Making History

Being a fanatical student of modern military history, I saw the feature film Pearl Harbor the weekend it was released.
November 1, 2001

Being a fanatical student of modern military history, I saw the feature film Pearl Harbor the weekend it was released.

To put it politely, it was an unmitigated piece of crap with no redeeming features. But, that’s just my opinion. Other people are certainly entitled to theirs.

I was all ears, therefore, when, at the World Congress of History Producers, Jack Green of the Naval Historical Centre – one of the advisors to this giant miscarriage of ten of my movie-going dollars – stood up during a session to address the panel. Considering the discussion was on ‘Fiction and the Facts’, I expected blood.

Instead, I discovered that, as in history, there are usually no clear villains in the movie business. Green and his fellow advisors were as much victims as the rest of us.

It was interesting to hear a firsthand account of what it was like to be an historian in the headlights of a Hollywood juggernaut – not even facts and history fare well in the face of big money and star power.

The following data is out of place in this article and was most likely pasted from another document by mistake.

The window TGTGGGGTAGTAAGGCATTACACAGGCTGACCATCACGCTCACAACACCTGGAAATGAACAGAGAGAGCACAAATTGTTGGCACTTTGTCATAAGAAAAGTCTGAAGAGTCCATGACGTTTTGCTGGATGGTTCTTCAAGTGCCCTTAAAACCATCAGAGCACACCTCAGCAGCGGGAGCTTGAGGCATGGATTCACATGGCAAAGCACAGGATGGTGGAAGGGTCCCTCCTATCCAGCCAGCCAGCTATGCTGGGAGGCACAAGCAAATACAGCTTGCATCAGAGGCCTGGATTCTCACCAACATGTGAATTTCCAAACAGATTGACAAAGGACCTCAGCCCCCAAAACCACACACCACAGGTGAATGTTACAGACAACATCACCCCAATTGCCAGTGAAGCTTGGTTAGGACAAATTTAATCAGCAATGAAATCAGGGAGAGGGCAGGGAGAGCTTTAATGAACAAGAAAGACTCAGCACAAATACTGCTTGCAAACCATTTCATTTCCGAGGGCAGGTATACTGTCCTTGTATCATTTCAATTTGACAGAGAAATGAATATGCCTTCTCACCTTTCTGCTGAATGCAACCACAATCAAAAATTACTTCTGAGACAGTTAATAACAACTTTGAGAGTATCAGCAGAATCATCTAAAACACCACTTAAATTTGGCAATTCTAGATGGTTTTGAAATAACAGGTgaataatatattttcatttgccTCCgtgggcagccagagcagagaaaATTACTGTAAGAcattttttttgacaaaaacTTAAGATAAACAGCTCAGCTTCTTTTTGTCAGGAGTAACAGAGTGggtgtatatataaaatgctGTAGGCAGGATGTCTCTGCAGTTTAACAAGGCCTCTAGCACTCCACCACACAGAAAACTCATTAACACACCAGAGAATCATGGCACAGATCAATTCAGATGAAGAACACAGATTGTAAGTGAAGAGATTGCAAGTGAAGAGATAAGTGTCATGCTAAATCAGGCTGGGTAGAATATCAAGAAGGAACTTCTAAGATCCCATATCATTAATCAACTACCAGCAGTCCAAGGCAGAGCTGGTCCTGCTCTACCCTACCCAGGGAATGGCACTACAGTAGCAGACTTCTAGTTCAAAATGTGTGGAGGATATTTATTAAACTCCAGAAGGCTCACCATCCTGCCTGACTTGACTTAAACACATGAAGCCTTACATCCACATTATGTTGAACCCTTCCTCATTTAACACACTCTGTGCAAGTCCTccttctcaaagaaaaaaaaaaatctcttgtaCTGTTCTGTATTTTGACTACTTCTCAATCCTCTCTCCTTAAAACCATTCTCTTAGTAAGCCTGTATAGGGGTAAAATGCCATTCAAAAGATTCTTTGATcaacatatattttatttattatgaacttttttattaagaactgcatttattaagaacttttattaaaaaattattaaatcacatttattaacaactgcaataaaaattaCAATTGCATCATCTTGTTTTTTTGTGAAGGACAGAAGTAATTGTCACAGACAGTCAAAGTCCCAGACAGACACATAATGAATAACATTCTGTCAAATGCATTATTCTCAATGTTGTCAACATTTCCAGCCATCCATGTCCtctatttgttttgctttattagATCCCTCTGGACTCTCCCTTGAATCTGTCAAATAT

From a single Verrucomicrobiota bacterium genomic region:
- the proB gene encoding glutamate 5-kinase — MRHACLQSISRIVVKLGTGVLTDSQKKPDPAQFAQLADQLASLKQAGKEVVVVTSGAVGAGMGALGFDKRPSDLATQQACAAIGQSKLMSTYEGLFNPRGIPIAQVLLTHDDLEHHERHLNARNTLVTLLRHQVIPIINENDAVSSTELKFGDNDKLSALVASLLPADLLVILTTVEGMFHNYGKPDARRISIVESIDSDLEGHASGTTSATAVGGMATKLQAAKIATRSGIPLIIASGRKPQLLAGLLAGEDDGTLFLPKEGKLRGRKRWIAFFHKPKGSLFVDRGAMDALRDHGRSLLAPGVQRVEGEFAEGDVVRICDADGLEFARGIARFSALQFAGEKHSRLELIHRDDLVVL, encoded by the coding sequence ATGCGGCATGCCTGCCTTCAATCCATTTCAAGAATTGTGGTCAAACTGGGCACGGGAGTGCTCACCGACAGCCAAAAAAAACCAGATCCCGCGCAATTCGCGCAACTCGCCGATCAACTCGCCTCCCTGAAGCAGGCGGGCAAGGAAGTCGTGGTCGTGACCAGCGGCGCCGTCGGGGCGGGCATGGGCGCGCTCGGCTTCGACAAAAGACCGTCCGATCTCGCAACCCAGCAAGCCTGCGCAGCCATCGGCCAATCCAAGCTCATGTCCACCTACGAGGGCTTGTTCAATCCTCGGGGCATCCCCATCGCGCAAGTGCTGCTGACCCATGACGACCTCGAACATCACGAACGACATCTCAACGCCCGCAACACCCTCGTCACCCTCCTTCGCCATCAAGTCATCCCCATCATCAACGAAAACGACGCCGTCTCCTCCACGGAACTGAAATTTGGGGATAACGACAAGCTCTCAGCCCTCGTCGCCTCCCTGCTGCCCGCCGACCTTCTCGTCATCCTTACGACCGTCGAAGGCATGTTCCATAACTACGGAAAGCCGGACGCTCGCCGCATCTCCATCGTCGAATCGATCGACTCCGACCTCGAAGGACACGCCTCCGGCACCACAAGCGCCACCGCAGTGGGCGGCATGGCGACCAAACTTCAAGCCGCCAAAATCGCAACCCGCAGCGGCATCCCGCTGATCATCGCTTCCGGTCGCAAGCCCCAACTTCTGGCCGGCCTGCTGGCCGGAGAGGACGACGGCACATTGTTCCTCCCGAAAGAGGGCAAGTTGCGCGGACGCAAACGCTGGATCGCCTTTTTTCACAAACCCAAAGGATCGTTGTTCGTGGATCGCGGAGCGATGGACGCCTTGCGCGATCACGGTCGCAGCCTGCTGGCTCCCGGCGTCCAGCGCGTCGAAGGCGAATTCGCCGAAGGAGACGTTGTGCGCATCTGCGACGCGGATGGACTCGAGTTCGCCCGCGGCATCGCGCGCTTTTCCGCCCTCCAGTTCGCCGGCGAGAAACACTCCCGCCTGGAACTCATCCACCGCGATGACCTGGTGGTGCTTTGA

Your cook didn’t shoot down any of the Japanese fighters? No problem, he’ll do it on the big screen. Congress tells you a Naval officer was on duty and not playing golf (as has been the rumor)? Easy. Put him on a golf course expressing his concern about not being in his office. If a two-million dollar script says it happened, it damn well happened.

It was a cautionary tale for everyone in the room, most especially for historians who find themselves trying to make the past fit the large or small screen. History doesn’t fit well into two dimensions, nor does the thread of the past readily fit the weave of a narrative. It’s ‘inconvenient’, as the bbc’s Lawrence Rees put it. The little bumps and footnotes get glossed over for the sake of the familiar and saleable format.

Green wrapped his address with a caveat that was a poke in the ribs to all of us who left Pearl Harbor shaking our heads and grumbling. The Naval Centre’s website received an unprecedented number of hits after the film premiered and again after the events of September 11 (as the two attacks are now indelibly linked in the conscience of Western society).

Could it be that bad history is better than no history at all? Or is it that viewers are so hungry for knowledge that they’ll devour whatever is put in front of them?

Brendan Christie


About The Author
Jonathan Paul is a Toronto-based writer into creativity, content, advertising, tech, comics, video games, film, TV, time and space travel.